Contrary to popular belief, GW2 mobs do have desirable drops. Every mob has an infinitesimal chance to drop a variety of "good" items, while "named" mobs such as World Bosses have specific items on their loot tables. The problem isn't what they can drop. It's what they do drop. GW2 has always been exceptionally ungenerous in its in-game rewards. Even though the frequency has been tweaked upwards over the years it remains far and away the most miserly of any major MMO I have played.

This ethos of scarcity (or should we call it meanness?) doesn't extend only to drops from mobs. It even includes holiday events. Compare the recent Lunar New Year event in GW2, in which about the only interesting item (and that's stretching a point) was to be found as a very rare drop from Lucky Envelopes, with the holiday running in EQ2 right now, Erollisi Day.

Erollisi Day is Norrath's analog of Valentine's. It's a relatively minor holiday in the Norrathian calendar. It brings with it nothing much more than ten repeatable quests, six one time only quests, ten achievements, nine books of crafting recipes, a collection, a race and two vendors selling holiday items of all kinds.

Every year the developers add something new and occasionally they retire something old from the line-up. This year they added a short quest called You Don't Bring Me Flowers, which I did with my Berserker on the Skyfire server. It was simple and straightforward and it netted me a pink, patchwork baby dragon for my house.

That was a reward worth considerably more to me than the small effort it required. I logged in my Shadowknight on the Time-Limited Expansion server, Stormhold with the intention of getting him a dragon too. I then found myself wrapped up in all the other entertainment on offer. I ended up taking him racing, doing the collect and completing several of the older holiday quests until eventually I ran out of time before I got around to the doing the thing I came for. I'll be going back again for the little pink dragon and I'll try to get it for several of my other characters as well.

Before that, while I was there on my Berserker I noticed some calls for a Public Quest in Kylong Plains. I didn't know there was a KQPQ. I traveled there by world bell, asked for a raid invite in chat, clicked on the window that popped up, flew to the spot on the map and joined in what turned out to be one of the best PQs I've seen in EQ2 and certainly the most visually appealing.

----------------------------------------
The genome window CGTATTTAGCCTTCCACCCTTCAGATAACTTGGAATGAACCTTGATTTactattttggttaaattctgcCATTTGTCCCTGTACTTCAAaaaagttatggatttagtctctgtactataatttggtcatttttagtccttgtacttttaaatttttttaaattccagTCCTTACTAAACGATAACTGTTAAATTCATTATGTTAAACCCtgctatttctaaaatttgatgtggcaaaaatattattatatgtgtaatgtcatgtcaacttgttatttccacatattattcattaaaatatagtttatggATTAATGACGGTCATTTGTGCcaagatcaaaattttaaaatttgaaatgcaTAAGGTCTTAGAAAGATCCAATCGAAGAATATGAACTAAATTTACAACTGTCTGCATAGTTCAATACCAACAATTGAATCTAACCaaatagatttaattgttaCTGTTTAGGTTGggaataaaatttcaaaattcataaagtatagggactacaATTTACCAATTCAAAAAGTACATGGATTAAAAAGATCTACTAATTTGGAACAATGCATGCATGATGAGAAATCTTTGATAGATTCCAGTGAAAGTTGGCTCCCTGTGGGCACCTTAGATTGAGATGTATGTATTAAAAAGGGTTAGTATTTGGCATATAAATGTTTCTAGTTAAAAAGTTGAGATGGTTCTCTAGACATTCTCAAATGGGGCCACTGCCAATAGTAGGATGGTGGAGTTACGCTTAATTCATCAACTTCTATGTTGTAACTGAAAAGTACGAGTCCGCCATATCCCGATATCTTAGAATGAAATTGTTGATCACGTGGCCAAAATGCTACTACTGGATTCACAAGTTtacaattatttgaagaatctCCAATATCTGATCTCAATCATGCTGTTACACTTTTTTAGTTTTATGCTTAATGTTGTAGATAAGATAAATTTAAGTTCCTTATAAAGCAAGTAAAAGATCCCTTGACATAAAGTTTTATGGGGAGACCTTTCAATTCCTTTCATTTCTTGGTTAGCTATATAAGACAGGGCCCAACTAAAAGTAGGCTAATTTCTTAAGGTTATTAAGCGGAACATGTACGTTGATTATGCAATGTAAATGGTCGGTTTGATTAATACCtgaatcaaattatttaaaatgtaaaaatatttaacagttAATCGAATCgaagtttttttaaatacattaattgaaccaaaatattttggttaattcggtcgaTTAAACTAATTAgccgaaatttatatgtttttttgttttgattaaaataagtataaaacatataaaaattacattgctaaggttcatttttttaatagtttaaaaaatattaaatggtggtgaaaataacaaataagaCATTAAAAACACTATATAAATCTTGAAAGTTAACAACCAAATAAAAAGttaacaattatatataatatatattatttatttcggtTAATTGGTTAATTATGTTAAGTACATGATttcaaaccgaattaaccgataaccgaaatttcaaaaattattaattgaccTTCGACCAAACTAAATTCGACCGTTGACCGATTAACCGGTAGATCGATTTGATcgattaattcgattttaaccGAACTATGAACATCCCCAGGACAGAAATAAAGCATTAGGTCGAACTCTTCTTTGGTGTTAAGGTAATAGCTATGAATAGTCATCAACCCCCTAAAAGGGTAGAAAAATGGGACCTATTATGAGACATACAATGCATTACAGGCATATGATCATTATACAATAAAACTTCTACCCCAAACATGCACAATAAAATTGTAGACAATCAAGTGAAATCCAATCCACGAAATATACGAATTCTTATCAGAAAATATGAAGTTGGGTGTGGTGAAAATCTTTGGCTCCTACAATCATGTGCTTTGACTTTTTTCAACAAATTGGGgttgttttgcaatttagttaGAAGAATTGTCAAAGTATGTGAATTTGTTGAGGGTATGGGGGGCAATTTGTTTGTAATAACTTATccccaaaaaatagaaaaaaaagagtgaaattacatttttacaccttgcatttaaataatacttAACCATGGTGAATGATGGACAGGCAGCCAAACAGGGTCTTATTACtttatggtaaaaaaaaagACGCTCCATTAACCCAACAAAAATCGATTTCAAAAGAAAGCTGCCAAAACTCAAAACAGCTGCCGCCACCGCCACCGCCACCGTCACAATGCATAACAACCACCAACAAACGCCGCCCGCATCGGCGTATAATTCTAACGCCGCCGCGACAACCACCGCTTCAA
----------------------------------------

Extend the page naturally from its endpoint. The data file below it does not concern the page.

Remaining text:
All of this I did instead of what I'd expected to be doing, namely the new GW2 stuff that came with last week's update. I did it because it was fun, it was easy and it was inclusive. It was, in fact, the very antithesis of  "preparing to have fun rather than just having fun".

Those, by the way, are the three words I used to associate quite specifically with Guild Wars 2: fun, easy, inclusive. The addition of instanced raiding (now with even more elite "Challenge" mode!) and the tuning of more and more content, including both open world and solo instances, towards players able to demonstrate skill sets honed in and for a raid environment, seems to me to mitigate strongly against all of them.

It's painfully ironic that it's GW2 that seems to be focused on adding elite content right at the time other MMOs are tearing it down. For a game that Mike O'Brien promised wasn't about to "fall into the traps of traditional MMORPGs" it seems to be making a pretty good fist right now of jumping feet first into the very same traps those traditional MMOs finally escaped.


  1. Public Quest type content is my absolute favorite type of MMO content ever. I remember the first time I saw something like this in Warhammer Online. I was in love. Here, I could be part of the community without having the stress of grouping -- I could help other people, get rewards, and have a fun time doing content all while playing solo. This meant a LOT to me.

    I spent hours running the same Public Quests in that game just because it was terribly fun to me. But then, I'm the type of player who likes being social in proximity with others with no strings attached. The fact that I'm there, playing with other people, and working together (that's important, the together part) to achieve something makes me a happy camper.

    I'm thrilled to know that EQ2 is adopting some of this for their content! FFXIV has FATES, which are similar to these kinds of events. I still enjoy running them, but sadly, that's not the case for everyone in the community.

    In contrast, GW2 used to be MMO heaven for me until their attention moved away from open world story to closed instanced stuff. The last major map I ran group events on was Dry Top, and the events were just too frustrating with mobs too dense and mechanically annoying to be fun.